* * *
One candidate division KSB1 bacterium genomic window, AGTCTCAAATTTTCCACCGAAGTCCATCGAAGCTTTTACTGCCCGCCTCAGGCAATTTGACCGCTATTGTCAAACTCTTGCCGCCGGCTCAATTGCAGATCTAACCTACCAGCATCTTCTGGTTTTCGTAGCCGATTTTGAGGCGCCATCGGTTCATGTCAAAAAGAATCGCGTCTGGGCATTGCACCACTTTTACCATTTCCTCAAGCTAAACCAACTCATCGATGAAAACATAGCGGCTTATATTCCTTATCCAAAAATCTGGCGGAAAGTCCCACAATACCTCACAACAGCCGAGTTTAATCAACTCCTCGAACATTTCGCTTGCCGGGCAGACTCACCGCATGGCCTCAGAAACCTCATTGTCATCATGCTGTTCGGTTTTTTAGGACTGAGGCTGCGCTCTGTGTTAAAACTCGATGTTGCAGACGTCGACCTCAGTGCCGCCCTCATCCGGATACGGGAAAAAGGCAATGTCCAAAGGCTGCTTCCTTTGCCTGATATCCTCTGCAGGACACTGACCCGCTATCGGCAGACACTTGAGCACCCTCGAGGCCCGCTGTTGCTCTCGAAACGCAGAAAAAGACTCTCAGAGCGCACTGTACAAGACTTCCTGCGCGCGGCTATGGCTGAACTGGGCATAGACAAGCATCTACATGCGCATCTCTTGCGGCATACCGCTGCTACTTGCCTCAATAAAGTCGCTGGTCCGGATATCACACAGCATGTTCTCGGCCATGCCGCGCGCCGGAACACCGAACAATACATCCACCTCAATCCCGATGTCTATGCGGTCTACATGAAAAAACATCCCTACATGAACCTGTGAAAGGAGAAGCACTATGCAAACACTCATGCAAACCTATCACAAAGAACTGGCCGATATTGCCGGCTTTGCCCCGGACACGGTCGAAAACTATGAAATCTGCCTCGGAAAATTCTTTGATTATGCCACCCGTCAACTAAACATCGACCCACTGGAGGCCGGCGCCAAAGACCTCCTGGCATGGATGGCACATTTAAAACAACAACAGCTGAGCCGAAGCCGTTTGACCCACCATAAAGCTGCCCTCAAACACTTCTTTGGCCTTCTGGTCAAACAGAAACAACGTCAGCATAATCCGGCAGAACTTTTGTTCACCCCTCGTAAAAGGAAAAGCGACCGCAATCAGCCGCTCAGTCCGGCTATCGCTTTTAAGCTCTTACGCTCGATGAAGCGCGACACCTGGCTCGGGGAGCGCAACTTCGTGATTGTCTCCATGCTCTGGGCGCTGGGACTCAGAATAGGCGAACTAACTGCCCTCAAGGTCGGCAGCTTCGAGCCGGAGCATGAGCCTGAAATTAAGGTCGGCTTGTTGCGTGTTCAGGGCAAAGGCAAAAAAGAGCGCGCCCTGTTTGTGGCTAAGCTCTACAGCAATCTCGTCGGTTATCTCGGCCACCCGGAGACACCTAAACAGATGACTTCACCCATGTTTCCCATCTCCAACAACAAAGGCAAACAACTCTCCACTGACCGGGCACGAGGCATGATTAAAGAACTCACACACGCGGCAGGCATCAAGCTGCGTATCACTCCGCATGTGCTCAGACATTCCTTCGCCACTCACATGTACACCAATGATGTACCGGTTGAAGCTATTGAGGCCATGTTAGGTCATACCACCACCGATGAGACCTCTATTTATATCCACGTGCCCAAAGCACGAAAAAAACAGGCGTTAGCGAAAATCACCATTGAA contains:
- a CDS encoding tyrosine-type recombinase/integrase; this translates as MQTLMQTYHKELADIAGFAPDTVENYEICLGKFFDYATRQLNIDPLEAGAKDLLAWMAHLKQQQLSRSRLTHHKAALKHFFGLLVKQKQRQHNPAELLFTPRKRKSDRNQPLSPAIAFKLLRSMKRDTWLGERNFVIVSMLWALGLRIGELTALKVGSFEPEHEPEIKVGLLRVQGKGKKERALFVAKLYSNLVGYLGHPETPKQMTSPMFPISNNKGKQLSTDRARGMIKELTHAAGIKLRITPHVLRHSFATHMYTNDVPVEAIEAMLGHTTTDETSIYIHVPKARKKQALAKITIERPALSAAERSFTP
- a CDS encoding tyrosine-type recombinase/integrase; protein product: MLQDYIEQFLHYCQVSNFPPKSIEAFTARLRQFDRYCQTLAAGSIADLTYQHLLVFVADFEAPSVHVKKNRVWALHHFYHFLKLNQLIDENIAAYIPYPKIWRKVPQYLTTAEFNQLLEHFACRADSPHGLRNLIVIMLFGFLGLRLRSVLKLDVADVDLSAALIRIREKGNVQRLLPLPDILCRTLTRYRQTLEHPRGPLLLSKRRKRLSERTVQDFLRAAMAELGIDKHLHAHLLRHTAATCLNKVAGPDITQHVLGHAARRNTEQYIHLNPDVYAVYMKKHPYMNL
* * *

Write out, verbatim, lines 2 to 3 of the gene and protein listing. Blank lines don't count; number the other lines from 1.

- a CDS encoding tyrosine-type recombinase/integrase; this translates as MQTLMQTYHKELADIAGFAPDTVENYEICLGKFFDYATRQLNIDPLEAGAKDLLAWMAHLKQQQLSRSRLTHHKAALKHFFGLLVKQKQRQHNPAELLFTPRKRKSDRNQPLSPAIAFKLLRSMKRDTWLGERNFVIVSMLWALGLRIGELTALKVGSFEPEHEPEIKVGLLRVQGKGKKERALFVAKLYSNLVGYLGHPETPKQMTSPMFPISNNKGKQLSTDRARGMIKELTHAAGIKLRITPHVLRHSFATHMYTNDVPVEAIEAMLGHTTTDETSIYIHVPKARKKQALAKITIERPALSAAERSFTP
- a CDS encoding tyrosine-type recombinase/integrase; protein product: MLQDYIEQFLHYCQVSNFPPKSIEAFTARLRQFDRYCQTLAAGSIADLTYQHLLVFVADFEAPSVHVKKNRVWALHHFYHFLKLNQLIDENIAAYIPYPKIWRKVPQYLTTAEFNQLLEHFACRADSPHGLRNLIVIMLFGFLGLRLRSVLKLDVADVDLSAALIRIREKGNVQRLLPLPDILCRTLTRYRQTLEHPRGPLLLSKRRKRLSERTVQDFLRAAMAELGIDKHLHAHLLRHTAATCLNKVAGPDITQHVLGHAARRNTEQYIHLNPDVYAVYMKKHPYMNL